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Original research
COVID-19 confessions: a qualitative exploration of healthcare workers experiences of working with COVID-19
  1. Paul Bennett1,
  2. S Noble2,
  3. Stephen Johnston1,
  4. David Jones3,
  5. Rachael Hunter1
  1. 1Department of Psychology, Swansea University, Swansea, UK
  2. 2Division of Population Medicine, Marie Curie Research Centre, Cardiff University, Cardiff, UK
  3. 3Dept Anaesthetics and Critical Care, Prince Charles Hospital, Merthyr Tydfil, UK
  1. Correspondence to Professor Paul Bennett; p.d.bennett{at}swansea.ac.uk

Abstract

Objectives To gain insight into the experiences and concerns of front-line National Health Service (NHS) workers while caring for patients with COVID-19.

Design Qualitative analysis of data collected through an anonymous website (www.covidconfidential) provided a repository of uncensored COVID-19 experiences of front-line NHS workers, accessed via a link advertised on the Twitter feed of two high profile medical tweeters and their retweets.

Setting Community of NHS workers who accessed this social media.

Participants 54 healthcare workers, including doctors, nurses and physiotherapists, accessed the website and left a ‘story’.

Results Stories ranged from 1 word to 10 min in length. Thematic analysis identified common themes, with a central aspect being the experience and psychological consequence of trauma. Specific themes were: (1) the shock of the virus, (2) staff sacrifice and dedication, (3) collateral damage ranging from personal health concerns to the long-term impact on, and care of, discharged patients and (4) a hierarchy of power and inequality within the healthcare system.

Conclusions COVID-19 confidential gave an outlet for unprompted and uncensored stories of healthcare workers in the context of COVID-19. In addition to personal experiences of trauma, there were perceptions that many operational difficulties stemmed from inequalities of power between management and front-line workers. Learning from these experiences will reduce staff distress and improve patient care in the face of further waves of the pandemic.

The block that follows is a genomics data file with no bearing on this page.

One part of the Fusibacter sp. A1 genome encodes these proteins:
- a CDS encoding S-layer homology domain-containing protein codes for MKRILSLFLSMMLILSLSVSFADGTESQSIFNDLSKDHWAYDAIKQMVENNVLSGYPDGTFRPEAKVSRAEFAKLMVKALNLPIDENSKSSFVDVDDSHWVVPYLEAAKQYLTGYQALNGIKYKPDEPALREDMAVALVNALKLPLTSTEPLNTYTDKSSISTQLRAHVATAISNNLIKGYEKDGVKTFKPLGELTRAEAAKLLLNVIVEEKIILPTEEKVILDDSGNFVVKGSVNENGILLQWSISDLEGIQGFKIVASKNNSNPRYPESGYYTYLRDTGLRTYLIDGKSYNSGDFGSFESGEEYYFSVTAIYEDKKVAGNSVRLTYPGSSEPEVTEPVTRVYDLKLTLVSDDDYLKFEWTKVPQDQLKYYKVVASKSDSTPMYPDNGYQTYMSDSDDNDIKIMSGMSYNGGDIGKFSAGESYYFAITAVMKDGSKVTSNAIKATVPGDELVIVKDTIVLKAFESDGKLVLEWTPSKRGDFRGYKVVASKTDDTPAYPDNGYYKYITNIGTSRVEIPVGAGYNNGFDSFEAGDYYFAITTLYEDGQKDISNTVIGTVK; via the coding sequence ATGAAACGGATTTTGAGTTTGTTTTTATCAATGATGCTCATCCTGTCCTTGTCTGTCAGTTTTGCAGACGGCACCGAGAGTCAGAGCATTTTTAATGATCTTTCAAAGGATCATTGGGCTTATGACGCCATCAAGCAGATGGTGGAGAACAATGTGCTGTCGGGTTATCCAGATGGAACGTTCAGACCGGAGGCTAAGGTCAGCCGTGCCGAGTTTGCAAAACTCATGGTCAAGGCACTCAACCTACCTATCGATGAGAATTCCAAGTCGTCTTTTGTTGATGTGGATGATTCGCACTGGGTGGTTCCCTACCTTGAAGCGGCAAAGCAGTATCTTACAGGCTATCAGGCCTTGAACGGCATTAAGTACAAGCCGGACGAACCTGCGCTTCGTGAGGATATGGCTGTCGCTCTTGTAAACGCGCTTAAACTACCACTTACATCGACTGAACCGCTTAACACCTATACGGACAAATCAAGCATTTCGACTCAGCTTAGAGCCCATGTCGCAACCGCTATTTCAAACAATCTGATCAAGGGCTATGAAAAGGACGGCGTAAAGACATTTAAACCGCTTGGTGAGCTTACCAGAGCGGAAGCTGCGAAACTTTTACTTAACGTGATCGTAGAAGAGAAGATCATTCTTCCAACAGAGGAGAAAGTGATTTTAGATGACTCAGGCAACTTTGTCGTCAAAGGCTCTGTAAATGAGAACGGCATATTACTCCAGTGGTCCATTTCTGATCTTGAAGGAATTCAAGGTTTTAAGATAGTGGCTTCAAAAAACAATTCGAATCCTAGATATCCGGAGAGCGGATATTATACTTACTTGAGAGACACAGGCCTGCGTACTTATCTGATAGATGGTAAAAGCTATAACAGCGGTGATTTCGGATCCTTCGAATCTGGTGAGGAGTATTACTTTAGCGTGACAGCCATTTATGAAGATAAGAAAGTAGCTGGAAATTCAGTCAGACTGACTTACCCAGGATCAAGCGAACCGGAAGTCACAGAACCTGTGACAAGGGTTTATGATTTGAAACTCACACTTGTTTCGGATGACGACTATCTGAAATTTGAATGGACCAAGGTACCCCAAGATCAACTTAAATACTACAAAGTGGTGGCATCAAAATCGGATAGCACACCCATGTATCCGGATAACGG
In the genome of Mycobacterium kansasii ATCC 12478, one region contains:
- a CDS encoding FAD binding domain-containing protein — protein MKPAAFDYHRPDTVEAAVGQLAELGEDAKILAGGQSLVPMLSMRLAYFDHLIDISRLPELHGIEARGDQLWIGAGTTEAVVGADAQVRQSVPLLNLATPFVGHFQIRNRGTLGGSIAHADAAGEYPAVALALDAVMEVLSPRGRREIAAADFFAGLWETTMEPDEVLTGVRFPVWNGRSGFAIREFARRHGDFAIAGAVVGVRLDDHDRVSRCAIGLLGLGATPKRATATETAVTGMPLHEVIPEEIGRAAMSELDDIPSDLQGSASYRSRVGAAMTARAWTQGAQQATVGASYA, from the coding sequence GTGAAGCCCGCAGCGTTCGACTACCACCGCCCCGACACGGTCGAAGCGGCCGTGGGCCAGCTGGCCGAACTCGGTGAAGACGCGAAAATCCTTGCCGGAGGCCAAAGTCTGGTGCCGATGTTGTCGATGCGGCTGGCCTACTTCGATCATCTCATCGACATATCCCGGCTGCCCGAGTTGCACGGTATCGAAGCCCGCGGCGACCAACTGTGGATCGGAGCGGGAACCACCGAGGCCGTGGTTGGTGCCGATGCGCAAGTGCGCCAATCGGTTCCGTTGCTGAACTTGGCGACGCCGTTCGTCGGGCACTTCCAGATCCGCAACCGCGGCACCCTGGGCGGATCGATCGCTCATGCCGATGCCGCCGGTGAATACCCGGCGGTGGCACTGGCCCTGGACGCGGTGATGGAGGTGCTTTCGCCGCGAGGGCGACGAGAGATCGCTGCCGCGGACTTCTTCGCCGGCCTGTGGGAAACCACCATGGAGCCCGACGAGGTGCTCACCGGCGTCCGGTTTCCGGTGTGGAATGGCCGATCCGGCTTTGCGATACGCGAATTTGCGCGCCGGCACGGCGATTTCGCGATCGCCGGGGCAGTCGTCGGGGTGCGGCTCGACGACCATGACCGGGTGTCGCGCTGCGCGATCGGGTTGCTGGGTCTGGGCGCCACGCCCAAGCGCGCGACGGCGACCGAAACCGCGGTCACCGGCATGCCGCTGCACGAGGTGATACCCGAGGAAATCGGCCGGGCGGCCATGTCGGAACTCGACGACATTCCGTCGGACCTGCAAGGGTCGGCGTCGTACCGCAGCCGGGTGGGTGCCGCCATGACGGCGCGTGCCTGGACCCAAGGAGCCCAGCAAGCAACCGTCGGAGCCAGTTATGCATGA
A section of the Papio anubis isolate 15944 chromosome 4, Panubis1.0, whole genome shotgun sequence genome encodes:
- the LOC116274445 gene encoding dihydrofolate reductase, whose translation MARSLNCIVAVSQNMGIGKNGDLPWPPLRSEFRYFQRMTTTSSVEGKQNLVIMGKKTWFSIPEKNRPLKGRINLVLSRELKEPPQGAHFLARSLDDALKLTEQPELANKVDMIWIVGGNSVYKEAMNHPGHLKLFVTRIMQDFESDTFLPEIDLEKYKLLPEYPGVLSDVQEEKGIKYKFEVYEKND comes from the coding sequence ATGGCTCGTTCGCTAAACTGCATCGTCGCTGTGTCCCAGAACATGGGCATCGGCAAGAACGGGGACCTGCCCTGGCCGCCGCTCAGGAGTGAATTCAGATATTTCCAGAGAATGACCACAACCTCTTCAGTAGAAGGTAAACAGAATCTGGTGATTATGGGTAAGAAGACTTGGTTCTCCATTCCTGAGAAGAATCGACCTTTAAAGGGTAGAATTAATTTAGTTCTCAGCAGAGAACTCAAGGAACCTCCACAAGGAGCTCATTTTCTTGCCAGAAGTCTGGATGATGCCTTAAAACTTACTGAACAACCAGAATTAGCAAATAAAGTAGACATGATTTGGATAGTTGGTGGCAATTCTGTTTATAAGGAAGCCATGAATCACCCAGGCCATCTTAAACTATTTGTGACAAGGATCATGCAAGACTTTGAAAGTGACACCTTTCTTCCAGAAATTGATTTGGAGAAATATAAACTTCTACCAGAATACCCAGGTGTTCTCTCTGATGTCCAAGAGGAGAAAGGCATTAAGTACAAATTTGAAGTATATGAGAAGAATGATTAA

• COVID-19
  • human resource management
  • mental health
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Strengths and limitations of this study

  • The COVID-19 confidential website provided a safe context in which participants could offload stories of the care of COVID-19 patients with no fear of personal or professional consequences.

  • The unprompted nature of the process ensured that the stories told were most important to participants.

  • Recruitment via Twitter resulted in a biased sample, largely comprising medical personnel and twitter users.

Introduction

There are limited qualitative data describing healthcare professionals’ experiences during the COVID-19 pandemic. One small Chinese study by Liu et al1 reported core experiences to include duty of care, exhaustion due to heavy workloads and protective gear, fear of becoming infected and infecting others, feeling powerless to handle patients’ conditions, and managing relationships. Social support was vital to managing their emotions. In a larger study of Flemish primary care doctors, Verhoeven et al2 found high levels of concern over becoming infected, the emphasis on managing respiratory issues at the cost of non-COVID-19 problems, and the mental health consequences for vulnerable individuals. Sethi et al’s study of 290 Pakistani health professionals found unprecedented workload and overstretched health facilities to be the dominant issues.3 While these studies will share commonalities, the experiences, perceptions and values of healthcare professionals may differ according to culture, healthcare system and governmental response to the pandemic. We, therefore, sought to gain insight into the experiences and concerns of front-line National Health Service (NHS) workers while caring for patients with COVID-19.

The study was undertaken through a simple online resource, advertised through Twitter, for front-line healthcare professionals to tell their COVID-19 story. The study was partly intended to provide a means of expressing and potentially moderating any distress participants may have experienced in the care of COVID-19 patients, but also actively encouraged the expression of more positive experiences. The emotional consequences of this process have been reported elsewhere.4 Here, we report the stories told by participants.

Methods

Patient and public involvement

The study did not involve patients. However, participant perspective was provided by coauthor, DJ, a consultant in intensive care medicine with a significant Twitter profile. His experiences of COVID-19 care and using social media to access healthcare professionals’ views was invaluable in the design, conduct and reporting of this project.

Data collection